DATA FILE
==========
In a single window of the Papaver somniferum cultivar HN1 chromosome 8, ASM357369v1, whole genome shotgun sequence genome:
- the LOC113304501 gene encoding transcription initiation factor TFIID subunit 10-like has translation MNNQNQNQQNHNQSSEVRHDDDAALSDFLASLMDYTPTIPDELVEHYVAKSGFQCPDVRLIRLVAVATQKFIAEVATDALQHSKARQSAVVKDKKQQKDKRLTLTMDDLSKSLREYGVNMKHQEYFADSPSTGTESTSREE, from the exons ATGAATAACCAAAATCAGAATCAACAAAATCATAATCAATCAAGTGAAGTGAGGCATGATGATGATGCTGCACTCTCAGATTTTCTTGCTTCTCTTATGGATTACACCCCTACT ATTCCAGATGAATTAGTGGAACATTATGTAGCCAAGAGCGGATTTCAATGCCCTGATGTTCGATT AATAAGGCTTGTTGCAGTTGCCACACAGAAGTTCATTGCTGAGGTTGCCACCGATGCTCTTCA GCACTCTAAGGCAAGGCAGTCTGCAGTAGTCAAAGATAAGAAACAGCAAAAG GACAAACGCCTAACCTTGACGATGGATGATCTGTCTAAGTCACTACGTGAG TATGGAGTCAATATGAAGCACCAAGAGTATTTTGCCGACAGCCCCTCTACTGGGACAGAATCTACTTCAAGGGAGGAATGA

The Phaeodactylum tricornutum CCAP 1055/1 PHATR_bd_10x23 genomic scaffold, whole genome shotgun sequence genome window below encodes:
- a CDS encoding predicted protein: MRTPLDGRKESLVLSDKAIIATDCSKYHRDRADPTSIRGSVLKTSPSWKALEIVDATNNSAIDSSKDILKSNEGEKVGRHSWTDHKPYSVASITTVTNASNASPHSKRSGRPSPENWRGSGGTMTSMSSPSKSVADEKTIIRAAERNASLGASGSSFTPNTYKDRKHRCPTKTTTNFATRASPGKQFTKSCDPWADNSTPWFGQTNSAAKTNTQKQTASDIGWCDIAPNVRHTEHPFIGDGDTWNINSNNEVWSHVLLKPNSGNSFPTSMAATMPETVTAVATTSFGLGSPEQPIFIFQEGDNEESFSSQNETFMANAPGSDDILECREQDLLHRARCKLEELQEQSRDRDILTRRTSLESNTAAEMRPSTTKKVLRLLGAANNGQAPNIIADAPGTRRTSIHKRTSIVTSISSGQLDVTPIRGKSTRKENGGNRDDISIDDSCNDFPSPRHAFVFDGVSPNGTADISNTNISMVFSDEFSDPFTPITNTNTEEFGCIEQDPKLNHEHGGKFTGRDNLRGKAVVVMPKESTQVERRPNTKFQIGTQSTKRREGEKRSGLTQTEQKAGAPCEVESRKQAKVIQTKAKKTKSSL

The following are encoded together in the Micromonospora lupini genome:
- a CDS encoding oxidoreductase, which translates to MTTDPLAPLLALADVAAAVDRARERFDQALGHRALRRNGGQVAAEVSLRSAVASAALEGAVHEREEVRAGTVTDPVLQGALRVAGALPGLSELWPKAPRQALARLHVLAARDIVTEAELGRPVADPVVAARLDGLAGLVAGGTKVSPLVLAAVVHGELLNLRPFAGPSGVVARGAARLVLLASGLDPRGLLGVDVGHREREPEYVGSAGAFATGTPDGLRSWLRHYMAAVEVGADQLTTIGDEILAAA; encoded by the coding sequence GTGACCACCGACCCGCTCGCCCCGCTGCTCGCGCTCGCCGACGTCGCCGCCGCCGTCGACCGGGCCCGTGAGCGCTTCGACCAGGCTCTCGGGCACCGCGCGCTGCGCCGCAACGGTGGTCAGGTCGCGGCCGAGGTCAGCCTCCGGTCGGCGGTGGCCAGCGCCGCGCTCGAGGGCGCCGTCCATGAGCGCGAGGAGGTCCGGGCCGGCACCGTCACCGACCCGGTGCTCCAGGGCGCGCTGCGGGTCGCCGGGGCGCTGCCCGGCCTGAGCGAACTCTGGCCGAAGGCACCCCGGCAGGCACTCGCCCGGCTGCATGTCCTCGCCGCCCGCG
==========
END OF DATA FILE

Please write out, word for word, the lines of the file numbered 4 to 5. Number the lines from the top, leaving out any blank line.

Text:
- a CDS encoding predicted protein: MRTPLDGRKESLVLSDKAIIATDCSKYHRDRADPTSIRGSVLKTSPSWKALEIVDATNNSAIDSSKDILKSNEGEKVGRHSWTDHKPYSVASITTVTNASNASPHSKRSGRPSPENWRGSGGTMTSMSSPSKSVADEKTIIRAAERNASLGASGSSFTPNTYKDRKHRCPTKTTTNFATRASPGKQFTKSCDPWADNSTPWFGQTNSAAKTNTQKQTASDIGWCDIAPNVRHTEHPFIGDGDTWNINSNNEVWSHVLLKPNSGNSFPTSMAATMPETVTAVATTSFGLGSPEQPIFIFQEGDNEESFSSQNETFMANAPGSDDILECREQDLLHRARCKLEELQEQSRDRDILTRRTSLESNTAAEMRPSTTKKVLRLLGAANNGQAPNIIADAPGTRRTSIHKRTSIVTSISSGQLDVTPIRGKSTRKENGGNRDDISIDDSCNDFPSPRHAFVFDGVSPNGTADISNTNISMVFSDEFSDPFTPITNTNTEEFGCIEQDPKLNHEHGGKFTGRDNLRGKAVVVMPKESTQVERRPNTKFQIGTQSTKRREGEKRSGLTQTEQKAGAPCEVESRKQAKVIQTKAKKTKSSL

The following are encoded together in the Micromonospora lupini genome: